Hotel Amadeus
Hotel Amadeus
Hotel Amadeus
Hotel Amadeus
Hotel Amadeus Hotel Amadeus Hotel Amadeus Hotel Amadeus Hotel Amadeus Hotel Amadeus Hotel Amadeus Hotel Amadeus
Hotel Amadeus
Hotel Amadeus
Hotel Amadeus
Hotel Amadeus
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Hotel Amadeus


Seville

We have tracked down an original and fun family hotel in Seville, where you will not take long to feel at home, especially if you are into classical music, the Hotel Amadeus. The name of the hotel says it all, this place is all about music. People come here to listen to music, and even to make music. There are musical instruments available for guests to play, including a large piano in the hotel’s magnificent patio. The hotel also has a sound-proof practice room, and a number of the 40 rooms have also been soundproofed. The hotel also boasts a library with wide ranging information on music and an extensive collection of CDs, mainly in the classical music genre.

The music aspect aside, we were very much enchanted by the layout and quality of this hotel. Everything is well taken care of here, and it has a team of staff members that feel great commitment to making your stay as pleasant as possible. All rooms have a fresh and original design with a great number of details that reflect the musical character of this hotel. Apart from that, we also consider this hotel very suitable for non music buffs.

The hotel's roof terrace does not only offer great views of the city, but is also where you can have breakfast, if you wish. Recently the roof terrace has been extended, also a jacuzzi has been installed.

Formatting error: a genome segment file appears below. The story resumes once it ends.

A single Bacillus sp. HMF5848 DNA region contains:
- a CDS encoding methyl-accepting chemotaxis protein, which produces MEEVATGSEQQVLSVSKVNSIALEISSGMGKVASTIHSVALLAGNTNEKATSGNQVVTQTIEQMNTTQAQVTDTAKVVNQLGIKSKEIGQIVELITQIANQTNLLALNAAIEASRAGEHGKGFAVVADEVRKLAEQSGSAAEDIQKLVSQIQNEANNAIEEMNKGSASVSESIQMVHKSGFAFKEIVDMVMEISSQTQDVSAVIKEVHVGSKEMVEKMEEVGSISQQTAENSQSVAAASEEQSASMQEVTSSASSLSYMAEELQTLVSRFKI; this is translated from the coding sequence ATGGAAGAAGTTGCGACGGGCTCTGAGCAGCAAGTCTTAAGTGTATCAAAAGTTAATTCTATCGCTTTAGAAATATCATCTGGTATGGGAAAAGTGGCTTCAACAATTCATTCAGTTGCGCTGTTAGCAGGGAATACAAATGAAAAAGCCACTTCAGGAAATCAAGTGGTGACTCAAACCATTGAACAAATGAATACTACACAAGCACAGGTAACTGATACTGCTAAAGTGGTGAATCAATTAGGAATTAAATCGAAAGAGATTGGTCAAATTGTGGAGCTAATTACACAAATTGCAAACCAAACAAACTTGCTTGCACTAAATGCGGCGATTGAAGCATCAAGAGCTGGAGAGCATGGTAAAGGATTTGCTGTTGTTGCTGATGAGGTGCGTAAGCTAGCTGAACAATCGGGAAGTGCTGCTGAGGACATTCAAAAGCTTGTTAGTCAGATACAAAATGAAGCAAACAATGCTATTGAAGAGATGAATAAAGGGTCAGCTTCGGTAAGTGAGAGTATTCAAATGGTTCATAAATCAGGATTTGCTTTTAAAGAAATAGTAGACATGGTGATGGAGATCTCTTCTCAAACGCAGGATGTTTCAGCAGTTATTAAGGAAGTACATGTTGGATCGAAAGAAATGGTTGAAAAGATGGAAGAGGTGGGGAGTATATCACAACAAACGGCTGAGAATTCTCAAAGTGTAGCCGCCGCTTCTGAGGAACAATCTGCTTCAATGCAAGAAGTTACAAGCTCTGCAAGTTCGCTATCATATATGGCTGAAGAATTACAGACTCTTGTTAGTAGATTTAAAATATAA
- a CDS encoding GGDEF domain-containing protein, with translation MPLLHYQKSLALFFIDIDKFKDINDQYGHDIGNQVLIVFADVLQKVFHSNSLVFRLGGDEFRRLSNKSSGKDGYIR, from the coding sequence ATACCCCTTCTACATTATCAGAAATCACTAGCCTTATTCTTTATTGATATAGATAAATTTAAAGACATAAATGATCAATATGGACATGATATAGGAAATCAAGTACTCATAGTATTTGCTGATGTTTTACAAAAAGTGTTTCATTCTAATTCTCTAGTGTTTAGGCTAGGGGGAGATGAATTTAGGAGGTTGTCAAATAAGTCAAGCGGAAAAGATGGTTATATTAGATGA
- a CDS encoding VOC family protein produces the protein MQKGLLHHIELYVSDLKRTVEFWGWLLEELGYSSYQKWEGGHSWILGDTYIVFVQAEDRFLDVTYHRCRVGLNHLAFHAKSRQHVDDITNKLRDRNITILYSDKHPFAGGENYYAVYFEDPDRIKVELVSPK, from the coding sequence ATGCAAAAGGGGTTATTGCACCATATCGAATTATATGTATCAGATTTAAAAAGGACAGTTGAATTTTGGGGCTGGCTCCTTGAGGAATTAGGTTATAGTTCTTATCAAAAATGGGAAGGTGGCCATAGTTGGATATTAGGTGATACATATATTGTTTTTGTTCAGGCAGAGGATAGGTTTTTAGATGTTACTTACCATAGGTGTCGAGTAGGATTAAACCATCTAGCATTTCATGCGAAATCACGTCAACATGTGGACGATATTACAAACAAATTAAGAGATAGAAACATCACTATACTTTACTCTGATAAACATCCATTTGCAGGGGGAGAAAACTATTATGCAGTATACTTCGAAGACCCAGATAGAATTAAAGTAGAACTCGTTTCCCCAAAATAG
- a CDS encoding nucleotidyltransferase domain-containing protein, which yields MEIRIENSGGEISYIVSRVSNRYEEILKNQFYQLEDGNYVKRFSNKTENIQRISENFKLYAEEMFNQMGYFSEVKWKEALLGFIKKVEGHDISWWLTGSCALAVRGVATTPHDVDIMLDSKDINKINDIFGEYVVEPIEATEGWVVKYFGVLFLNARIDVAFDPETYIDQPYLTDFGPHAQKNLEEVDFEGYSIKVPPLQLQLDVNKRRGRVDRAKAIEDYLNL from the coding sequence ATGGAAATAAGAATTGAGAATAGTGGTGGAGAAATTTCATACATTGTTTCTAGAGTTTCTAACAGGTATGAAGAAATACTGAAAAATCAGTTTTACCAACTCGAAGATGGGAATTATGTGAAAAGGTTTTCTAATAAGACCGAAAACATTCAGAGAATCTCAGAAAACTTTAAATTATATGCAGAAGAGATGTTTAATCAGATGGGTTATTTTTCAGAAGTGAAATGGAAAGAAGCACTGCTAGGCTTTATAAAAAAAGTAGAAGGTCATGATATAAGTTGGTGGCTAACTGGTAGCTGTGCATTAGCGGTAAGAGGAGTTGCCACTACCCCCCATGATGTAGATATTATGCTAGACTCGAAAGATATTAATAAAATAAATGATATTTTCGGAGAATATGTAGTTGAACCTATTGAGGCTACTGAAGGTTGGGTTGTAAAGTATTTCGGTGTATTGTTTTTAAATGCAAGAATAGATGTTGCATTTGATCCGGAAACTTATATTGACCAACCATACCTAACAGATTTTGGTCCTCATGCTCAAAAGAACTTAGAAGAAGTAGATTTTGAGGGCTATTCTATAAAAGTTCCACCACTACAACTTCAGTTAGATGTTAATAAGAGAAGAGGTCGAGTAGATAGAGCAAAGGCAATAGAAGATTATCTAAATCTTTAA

Another thing we have to mention is that the Hotel Amadeus is located conveniently close to the centre of the city, and forms a great base from which to “do” Seville. It does not have its own restaurant, but there are plenty of different restaurants close by.

The Hotel Amadeus is an absolute must, in our view, precisely because it dares to offer something that is most definitely out of the ordinary, it is not a ten-a-penny hotel.

Cons:
• None

Pros:
• Very well-maintained hotel
• Extremely original format, also if you life does not revolve around music
• Very motivated and friendly staff
• Good parking facilities, despite the location in the city centre
• Sound-proof rooms ensure that other guests are not disturbed by the music



Hotel Amadeus

facilities

Hotel

- There is no restaurant where you can have lunch or dinner.
- Bar.
- Roof terrace with cafeteria, where breakfast can be served.
- Jacuzzi on roof terrace.
- Internet connection (Wi-Fi) in every room.
- Children are welcome.
- Two rooms with wheelchair access.
- Laundry service.
- Library with books and classical music CDs.
- Lift.
- Pets are not welcome.
- Hotel has its own parking facilities nearby in a public car park.
- Hotel situated between Barrio Santa Cruz and La Judería, i.e. right in the centre of Seville.

Rooms

Every room has air conditioning, heating, satellite TV, CD player, telephone, internet connection (Wi-Fi), mini-bar and a safe.
Bathrooms equipped with washbasin, toilet, shower (bath in suites only) and hairdryer.
Hotel has a total of 30 rooms, made up of standard double rooms, superior double rooms, junior suites and suites.


Hotel Amadeus

rates, terms & conditions

Note!! Stated prices are recommended prices, depending on the period the prices can be higher or lower. Ask us about the correct price.

Single roomPrice from€ 85to€ 120
Standard double roomPrice from€ 92to€ 130
Superior double roomPrice from€ 105to€ 150
Junior SuitePrice from€ 160to€ 195